Stamped tile coasters are a great last-minute gift that look like they take hours to make (but really don’t)
For those times when you need a quick, classy gift, stamped tile coasters are the way to go. They’re a breeze to make, they look great, and they’re super useful. This tutorial will show you how to make this swanky gift that’s perfect for any occasion.
Stylish doesn’t have to be stuffy – plus they’re fun to make
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I first came across stamped tile coasters years ago as I was playing around in the Splitcoaststamper website. These cool coasters were also featured on the now-defunct tv show “The Chew” and suddenly everyone was making them. Fast forward a few years until this past Christmas, and as usual, I needed a last-minute gift. But I didn’t want just any old gift, I wanted a creative handmade gift, of course.
Ah ha! Stamped tile coasters to the rescue!
These coasters aren’t just good for Christmas gifts – they make perfect housewarming gifts, last-day-of-school teacher gifts, and pretty much any-other-occasion gifts too. And they’re so easy and fun to make, you’ll be looking for excuses to gift them.
The supplies are few and cheap
- First, we start with the tiles themselves. For all that the finished project looks expensive, these babies are dirt cheap. They’re 4 x 4” travertine wall tiles that I bought at my local big box hardware store. Backsplash tiles, if you will. And their price? A whopping 62 cents each. That’s right, four of them set me back a whole $2.48 (plus tax).
- Next on the list: the stamps. I used a couple of really old wood block stamps: a huge medallion, and a background script stamp. The sky’s the limit here. I like to layer stamps, but you might opt for a simpler effect. Letter stamps are perfect for monogrammed coasters. (For a good example, check out The Domestic Notebook’s monogrammed stamped coasters.)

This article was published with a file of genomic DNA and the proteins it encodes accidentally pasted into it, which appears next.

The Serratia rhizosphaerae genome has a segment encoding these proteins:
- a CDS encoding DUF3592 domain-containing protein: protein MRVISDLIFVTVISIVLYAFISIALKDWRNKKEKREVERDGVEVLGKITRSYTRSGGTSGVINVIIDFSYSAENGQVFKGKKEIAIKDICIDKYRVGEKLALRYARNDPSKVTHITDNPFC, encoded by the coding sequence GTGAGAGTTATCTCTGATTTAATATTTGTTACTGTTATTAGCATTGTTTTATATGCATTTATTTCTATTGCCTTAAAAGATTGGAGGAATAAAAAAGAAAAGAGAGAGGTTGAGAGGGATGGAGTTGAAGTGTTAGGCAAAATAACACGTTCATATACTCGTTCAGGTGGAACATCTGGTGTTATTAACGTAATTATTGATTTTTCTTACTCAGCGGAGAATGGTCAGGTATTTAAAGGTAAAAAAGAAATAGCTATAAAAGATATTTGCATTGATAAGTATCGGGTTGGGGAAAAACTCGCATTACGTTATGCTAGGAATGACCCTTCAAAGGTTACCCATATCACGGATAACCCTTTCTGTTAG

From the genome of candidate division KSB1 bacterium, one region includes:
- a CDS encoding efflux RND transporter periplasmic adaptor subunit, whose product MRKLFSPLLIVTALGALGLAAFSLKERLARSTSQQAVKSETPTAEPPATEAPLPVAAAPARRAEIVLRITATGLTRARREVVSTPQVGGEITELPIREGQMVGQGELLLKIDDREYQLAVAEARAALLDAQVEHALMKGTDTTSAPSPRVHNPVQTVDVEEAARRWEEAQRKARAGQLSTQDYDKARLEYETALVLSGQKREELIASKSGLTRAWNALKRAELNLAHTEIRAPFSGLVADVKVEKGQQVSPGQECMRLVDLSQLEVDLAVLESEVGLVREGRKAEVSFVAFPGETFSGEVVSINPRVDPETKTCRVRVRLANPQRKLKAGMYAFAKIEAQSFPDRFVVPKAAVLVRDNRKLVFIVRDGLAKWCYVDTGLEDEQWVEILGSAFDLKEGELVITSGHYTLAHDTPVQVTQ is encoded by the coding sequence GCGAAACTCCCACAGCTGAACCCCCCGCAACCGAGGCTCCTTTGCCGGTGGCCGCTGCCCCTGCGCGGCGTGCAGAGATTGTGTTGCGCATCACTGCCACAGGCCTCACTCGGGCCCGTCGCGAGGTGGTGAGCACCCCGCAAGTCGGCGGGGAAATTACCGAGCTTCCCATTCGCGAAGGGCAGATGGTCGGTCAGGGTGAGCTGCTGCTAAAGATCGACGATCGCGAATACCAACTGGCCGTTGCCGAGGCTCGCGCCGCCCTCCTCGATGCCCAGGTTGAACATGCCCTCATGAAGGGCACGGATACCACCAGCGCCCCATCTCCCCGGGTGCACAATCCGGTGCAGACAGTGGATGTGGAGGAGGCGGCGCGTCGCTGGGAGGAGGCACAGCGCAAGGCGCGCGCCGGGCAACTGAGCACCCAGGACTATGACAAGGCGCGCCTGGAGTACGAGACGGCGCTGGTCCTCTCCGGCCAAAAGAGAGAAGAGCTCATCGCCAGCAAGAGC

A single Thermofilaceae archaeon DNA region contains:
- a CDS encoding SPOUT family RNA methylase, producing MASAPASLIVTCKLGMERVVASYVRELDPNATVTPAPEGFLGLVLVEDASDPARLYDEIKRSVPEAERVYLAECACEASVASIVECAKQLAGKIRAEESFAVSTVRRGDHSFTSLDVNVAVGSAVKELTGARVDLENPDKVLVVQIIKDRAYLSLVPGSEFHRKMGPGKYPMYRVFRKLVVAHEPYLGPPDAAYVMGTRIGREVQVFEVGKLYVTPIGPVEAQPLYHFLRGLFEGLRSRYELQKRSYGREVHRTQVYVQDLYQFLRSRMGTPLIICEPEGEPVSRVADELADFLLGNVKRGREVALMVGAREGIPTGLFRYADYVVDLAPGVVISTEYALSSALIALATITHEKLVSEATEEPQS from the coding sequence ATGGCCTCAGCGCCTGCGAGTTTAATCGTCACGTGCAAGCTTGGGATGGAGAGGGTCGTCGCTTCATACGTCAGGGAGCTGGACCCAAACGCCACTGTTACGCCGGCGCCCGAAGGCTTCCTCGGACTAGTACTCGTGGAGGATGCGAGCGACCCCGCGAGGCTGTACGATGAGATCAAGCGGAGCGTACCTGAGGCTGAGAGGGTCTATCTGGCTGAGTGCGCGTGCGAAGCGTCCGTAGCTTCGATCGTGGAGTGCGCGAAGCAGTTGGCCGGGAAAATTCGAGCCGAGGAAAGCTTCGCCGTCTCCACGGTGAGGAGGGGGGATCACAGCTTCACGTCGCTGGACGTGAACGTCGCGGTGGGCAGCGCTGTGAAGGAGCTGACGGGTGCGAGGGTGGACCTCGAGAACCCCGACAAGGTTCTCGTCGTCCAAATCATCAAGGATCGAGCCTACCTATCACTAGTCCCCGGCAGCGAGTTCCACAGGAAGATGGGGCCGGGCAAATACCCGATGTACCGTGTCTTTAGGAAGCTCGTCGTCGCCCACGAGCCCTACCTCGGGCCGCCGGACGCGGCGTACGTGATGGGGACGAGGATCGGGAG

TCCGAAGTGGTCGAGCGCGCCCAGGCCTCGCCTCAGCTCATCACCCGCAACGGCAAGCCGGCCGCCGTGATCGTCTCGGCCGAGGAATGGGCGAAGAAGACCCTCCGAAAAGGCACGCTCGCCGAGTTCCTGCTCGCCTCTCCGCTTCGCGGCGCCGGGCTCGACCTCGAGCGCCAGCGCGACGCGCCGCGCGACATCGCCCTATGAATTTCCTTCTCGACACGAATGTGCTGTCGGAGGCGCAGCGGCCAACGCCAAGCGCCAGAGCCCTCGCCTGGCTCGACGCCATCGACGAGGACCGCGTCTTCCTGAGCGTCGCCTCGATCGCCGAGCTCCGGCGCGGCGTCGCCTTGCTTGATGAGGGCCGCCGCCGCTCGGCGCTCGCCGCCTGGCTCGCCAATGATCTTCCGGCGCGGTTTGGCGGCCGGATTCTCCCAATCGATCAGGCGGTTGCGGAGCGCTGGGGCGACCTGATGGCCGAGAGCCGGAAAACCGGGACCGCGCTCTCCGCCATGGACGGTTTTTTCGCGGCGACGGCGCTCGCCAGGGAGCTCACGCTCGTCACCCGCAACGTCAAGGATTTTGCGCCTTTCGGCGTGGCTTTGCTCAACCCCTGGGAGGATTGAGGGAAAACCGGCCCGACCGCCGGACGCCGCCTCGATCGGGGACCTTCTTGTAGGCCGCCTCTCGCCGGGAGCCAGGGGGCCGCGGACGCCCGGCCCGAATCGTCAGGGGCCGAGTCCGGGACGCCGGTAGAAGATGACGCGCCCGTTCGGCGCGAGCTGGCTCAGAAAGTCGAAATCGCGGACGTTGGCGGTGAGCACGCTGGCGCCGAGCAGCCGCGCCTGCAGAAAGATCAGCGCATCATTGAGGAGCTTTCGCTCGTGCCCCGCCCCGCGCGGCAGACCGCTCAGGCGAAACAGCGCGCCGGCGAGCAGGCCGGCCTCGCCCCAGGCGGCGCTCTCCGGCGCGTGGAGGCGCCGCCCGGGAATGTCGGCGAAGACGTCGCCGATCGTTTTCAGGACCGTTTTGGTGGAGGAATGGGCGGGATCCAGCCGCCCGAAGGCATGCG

- You’ll need solvent-based ink for this project, not water-based ink that you would use on paper projects. Solvent inks are waterproof and they’re used for stamping on metal, plastic, leather and more. You definitely want waterproof ink when making coasters. Staz-On is the perfect ink for this.
- Last, you’ll need something to put on the backs of the coasters to protect your furniture. I used small self-stick cork bumpers, but you could also use felt circles or rubber dots.
So let’s get to it!
Supplies for stamped coasters:
- 4×4 stone tiles from any flooring or hardware store
- Staz-On ink (or any other brand of solvent ink)
- Cork bumpers
Wash and dry the tiles with warm, soapy water to remove any factory dirt and coatings. No need to scrub, just a good wash will do.
Ink up your background stamp with Staz-On ink. Press down with medium pressure on the tile. For added interest, angle it a bit so that the pattern doesn’t go straight across. (Angled patterns llook more dynamic than straight across patterns.)
Don’t worry about slight gaps in the pattern, or a slightly uneven impression (lighter or darker in areas). These tiles are imperfect (read: not perfectly smooth) to begin with, so small imperfections will add to their rustic authenticity.
Allow image to dry for about 10 minutes.
Stamp the bold focal image. For more precise placement of large images, or for partial image placement (when you have an oversized stamp), it helps to place the tile down onto the stamp rather than the other way around.
Allow to dry for 10 minutes
Adhere cork bumpers to the four back corners of each tile.
Stack and wrap with a pretty bow and voila – a gift made in 20 minutes or less!
- If you prefer to color your images, use colored Staz-On ink and lightly dab the ink on with sponge daubers. Don’t rub (you’ll smear the image outline), just dab. With daubers.
- For a lovely kitchen gift, try stamping a 12×12″ tile to make a trivet. Just add more bumpers to the back to protect kitchen counters.
- Gently wash these coasters (and trivet) by hand in warm soapy water, but don’t put them in the dishwasher. I’ve had this coaster for 7 years and it’s still going strong.
- Check tiles closely before purchasing. Sometimes you’ll find one with deep pits which go beyond “slight imperfections.” In this case, just keep the tile for yourself.
Stamped tile coasters may have been around the craft world for several years, but these elegant beauties never go out of style. So what design will you use on your stamped tile coasters? Whip out a set (or two) and come share them with the G&B Facebook community.
No one needs to know that these stamped tiles were so quick and easy (and cheap!)
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